Custom code Code that contains references to the location of the root variations site.
Site customizations Site navigation, Master Pages, and other customizations.
Search Search scopes must be created for each variation label, and the site properties of each variations site must be modified.
For more information about how to plan for variations, see Plan variations (SharePoint Server 2010).
Caching can provide big benefits to a publishing site. Be sure to use the different kinds of caching appropriately. When caching is used correctly, it can significantly improve throughput and user response time.
SharePoint Server 2010 provides the following kinds of caches:
Output cache This cache stores requested page content in the memory of the Web server. For more information, see Output Caching and Cache Profiles (http://go.microsoft.com/fwlink/p/?LinkID=121543).
Object cache This cache stores SharePoint objects, such as Web and list item metadata, in the memory of the Web server.
The object cache makes its database queries as one of two user accounts: the Portal Super User and the Portal Super Reader. These user accounts must be configured correctly to ensure that the object cache works correctly. The Portal Super User account must be an account that has Full Control access to the Web application. The Portal Super Reader account must be an account that has Full Read access to the Web application. For information about how to configure these accounts, see Configure object cache user accounts. For more information about the object cache, see Object Caching (http://go.microsoft.com/fwlink/p/?LinkID=123948).
BLOB cache This cache can store image, sound, video files, and other large binary files on disk. You should always cache .js, .css, and any other file types that are related to the branding of your site. For more information about the BLOB cache, see Disk-Based Caching for Binary Large Objects (http://go.microsoft.com/fwlink/p/?LinkID=123947). If you will be using the BLOB cache with rich media such as video files, you should also enable Bit Rate Throttling in Internet Information Services (IIS). For more information, see Bit Rate Throttling in Plan for caching and performance (SharePoint Server 2010).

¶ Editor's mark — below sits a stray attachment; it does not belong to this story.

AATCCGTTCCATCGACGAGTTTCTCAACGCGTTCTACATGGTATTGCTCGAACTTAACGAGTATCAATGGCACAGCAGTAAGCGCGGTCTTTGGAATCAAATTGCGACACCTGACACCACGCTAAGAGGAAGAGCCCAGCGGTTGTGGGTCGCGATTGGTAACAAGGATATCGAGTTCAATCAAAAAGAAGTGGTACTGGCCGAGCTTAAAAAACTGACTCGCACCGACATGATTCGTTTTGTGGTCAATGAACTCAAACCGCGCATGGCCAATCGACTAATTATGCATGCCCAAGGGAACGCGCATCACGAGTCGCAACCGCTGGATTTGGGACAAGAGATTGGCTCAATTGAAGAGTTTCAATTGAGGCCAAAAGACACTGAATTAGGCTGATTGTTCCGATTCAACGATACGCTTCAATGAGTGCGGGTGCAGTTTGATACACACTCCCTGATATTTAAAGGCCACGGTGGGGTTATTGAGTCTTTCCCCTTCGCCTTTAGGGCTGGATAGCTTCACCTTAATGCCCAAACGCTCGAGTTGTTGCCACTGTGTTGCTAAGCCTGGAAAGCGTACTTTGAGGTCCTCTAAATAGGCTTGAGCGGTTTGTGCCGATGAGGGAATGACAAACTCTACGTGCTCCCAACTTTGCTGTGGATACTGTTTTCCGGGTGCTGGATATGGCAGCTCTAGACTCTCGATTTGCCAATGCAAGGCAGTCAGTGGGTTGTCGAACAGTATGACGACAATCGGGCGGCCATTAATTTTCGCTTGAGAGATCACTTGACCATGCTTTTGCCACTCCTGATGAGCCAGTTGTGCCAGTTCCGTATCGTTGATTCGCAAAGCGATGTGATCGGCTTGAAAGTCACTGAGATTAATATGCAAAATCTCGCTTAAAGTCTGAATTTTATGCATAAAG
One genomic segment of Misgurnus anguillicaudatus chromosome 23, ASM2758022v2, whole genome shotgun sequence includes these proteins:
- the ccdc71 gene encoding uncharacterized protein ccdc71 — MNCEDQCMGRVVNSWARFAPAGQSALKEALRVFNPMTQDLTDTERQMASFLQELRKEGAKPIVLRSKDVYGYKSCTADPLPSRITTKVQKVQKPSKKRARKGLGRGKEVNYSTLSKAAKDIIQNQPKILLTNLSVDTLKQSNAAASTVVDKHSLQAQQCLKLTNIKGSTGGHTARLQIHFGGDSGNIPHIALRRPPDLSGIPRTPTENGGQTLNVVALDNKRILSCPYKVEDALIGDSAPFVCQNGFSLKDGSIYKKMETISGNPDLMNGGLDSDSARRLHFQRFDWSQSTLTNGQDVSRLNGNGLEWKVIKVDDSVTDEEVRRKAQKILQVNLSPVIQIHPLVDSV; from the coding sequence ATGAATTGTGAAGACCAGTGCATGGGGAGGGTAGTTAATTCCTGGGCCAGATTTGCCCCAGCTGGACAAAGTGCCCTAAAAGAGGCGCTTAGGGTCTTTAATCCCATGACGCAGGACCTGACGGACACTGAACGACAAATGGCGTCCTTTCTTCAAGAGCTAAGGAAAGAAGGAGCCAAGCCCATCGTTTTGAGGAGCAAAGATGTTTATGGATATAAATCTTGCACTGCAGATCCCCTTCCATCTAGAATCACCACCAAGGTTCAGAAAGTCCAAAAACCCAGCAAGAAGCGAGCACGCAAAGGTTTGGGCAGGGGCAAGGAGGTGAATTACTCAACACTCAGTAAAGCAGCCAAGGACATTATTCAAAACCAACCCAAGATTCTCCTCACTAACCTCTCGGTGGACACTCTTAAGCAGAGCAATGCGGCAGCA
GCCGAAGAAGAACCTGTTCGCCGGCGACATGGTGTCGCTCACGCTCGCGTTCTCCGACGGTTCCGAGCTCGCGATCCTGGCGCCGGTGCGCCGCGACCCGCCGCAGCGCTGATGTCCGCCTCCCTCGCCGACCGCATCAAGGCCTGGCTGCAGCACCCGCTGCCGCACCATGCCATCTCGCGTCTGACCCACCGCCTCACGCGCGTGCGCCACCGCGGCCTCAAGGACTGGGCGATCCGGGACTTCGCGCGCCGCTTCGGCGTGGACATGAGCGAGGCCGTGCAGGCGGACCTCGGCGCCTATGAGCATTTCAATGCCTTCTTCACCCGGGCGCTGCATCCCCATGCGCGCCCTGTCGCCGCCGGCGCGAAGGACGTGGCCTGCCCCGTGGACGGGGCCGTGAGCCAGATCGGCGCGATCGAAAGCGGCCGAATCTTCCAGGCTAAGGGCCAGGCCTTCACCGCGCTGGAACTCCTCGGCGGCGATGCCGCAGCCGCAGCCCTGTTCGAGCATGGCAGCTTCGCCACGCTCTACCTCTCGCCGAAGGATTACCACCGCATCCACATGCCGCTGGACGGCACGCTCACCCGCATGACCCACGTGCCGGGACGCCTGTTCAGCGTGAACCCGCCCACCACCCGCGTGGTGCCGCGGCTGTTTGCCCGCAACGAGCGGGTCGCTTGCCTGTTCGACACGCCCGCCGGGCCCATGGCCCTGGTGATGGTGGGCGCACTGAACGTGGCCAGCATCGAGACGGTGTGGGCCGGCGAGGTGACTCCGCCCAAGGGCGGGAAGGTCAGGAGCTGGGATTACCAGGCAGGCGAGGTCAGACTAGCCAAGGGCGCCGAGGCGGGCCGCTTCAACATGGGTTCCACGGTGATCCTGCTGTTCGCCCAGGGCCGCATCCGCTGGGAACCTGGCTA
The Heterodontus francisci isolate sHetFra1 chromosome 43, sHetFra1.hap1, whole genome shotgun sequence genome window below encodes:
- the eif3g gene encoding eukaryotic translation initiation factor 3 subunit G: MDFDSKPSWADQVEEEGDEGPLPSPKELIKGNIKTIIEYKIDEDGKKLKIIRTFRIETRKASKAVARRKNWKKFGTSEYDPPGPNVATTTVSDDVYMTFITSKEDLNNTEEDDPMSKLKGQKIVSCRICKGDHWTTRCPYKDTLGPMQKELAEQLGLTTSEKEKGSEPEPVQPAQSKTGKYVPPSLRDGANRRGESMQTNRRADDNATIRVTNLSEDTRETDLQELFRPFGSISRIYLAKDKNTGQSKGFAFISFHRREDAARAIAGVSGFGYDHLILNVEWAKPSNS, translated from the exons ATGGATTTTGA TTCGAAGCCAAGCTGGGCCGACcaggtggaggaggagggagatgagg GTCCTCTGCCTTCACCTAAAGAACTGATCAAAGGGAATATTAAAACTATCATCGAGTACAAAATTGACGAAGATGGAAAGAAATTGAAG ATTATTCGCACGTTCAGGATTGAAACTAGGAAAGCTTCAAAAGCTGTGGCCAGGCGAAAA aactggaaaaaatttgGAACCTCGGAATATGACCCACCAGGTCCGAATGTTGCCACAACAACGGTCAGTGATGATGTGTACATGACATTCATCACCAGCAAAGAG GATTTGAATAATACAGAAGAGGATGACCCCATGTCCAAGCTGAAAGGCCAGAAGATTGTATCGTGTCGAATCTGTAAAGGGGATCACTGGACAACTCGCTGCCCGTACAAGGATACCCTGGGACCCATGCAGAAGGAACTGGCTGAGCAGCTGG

Note If you are using file types that are not cached by default, you must configure the BLOB cache settings in the web.config file to include the file name extensions that you want to cache. For information about how to configure the BLOB cache settings, see Configure cache settings for a Web application (SharePoint Server 2010).
In geographically distributed environments, consider using third-party cache devices with SharePoint Server 2010 to move content closer to users and avoid round trips. For more information, see WAN accelerators and other third-party tools in Optimizing Office SharePoint Server for WAN environments. (Although this content was written for Microsoft Office SharePoint Server 2007, the guidance it contains is still valid for SharePoint Server 2010.) You might also consider using a CDN for jQuery libraries with your Web application. For more information about jQuery and CDN, see Microsoft Ajax Content Delivery Network (http://go.microsoft.com/fwlink/p/?LinkId=218875).
For more information, see Plan for caching and performance (SharePoint Server 2010), Estimate performance and capacity requirements for Web Content Management in SharePoint Server 2010, and SharePoint Server Caches Overview (SharePointServerCachesPerformance.docx) (http://go.microsoft.com/fwlink/p/?LinkID=191156).
When you set the AllowUnsafeUpdates property to true, your site becomes vulnerable to cross-site scripting attacks. This can be especially important with Internet-facing sites where anonymous users access the site. If you have custom code that uses AllowUnsafeUpdates with either the SPSite class or the SPWeb class, make sure that you use a
try/catch block to handle any errors, and use a
finally block to set AllowUnsafeUpdates back to false. For more information, see "Working with AllowUnsafeUpdates Property" in SharePoint Coding Practices - A Quick Overview (http://go.microsoft.com/fwlink/p/?LinkId=218876), and SharePoint Security Best Practices: Cross-Site Request Forgery(http://go.microsoft.com/fwlink/p/?LinkId=221924) in Security Best Practices for Developers in SharePoint 2010(http://go.microsoft.com/fwlink/p/?LinkId=221925).
By default, when a site collection uses the Publishing Portal template, anonymous users cannot access Forms pages on a site. This feature, which is known as ViewFormPagesLockdown, locks down a site from anonoymous users and prompts users for credentials before it allows them access to Forms pages on a site. If you activated the publishing features for a non-publishing site, you should make sure that you enable the ViewFormsPagesLockdown feature for the site. For more information, see Lockdown Mode in SharePoint 2010 (http://go.microsoft.com/fwlink/p/?LinkId=218877) and Anonymous Users, Forms Pages, and the Lockdown Feature (http://go.microsoft.com/fwlink/p/?LinkId=218878). (Although this content was written for Microsoft Office SharePoint Server 2007, the guidance it contains is still valid for SharePoint Server 2010.)
The SharePoint Server 2010 Content Publishing team thanks the following contributors to this article:
Aaron Saikovski, Microsoft Consulting Services
Bryan Porter, Microsoft Consulting Services
Ethan Gur-Esh, Microsoft Enterprise Content Management
Israel Vega, Jr., Microsoft Consulting Services
Josh Stickler, Microsoft Enterprise Content Management
Oleg Kofman, Microsoft Consulting Services
Steve Peschka, Microsoft Consulting Services
Steve Walker, Microsoft SharePoint Customer Advisory Team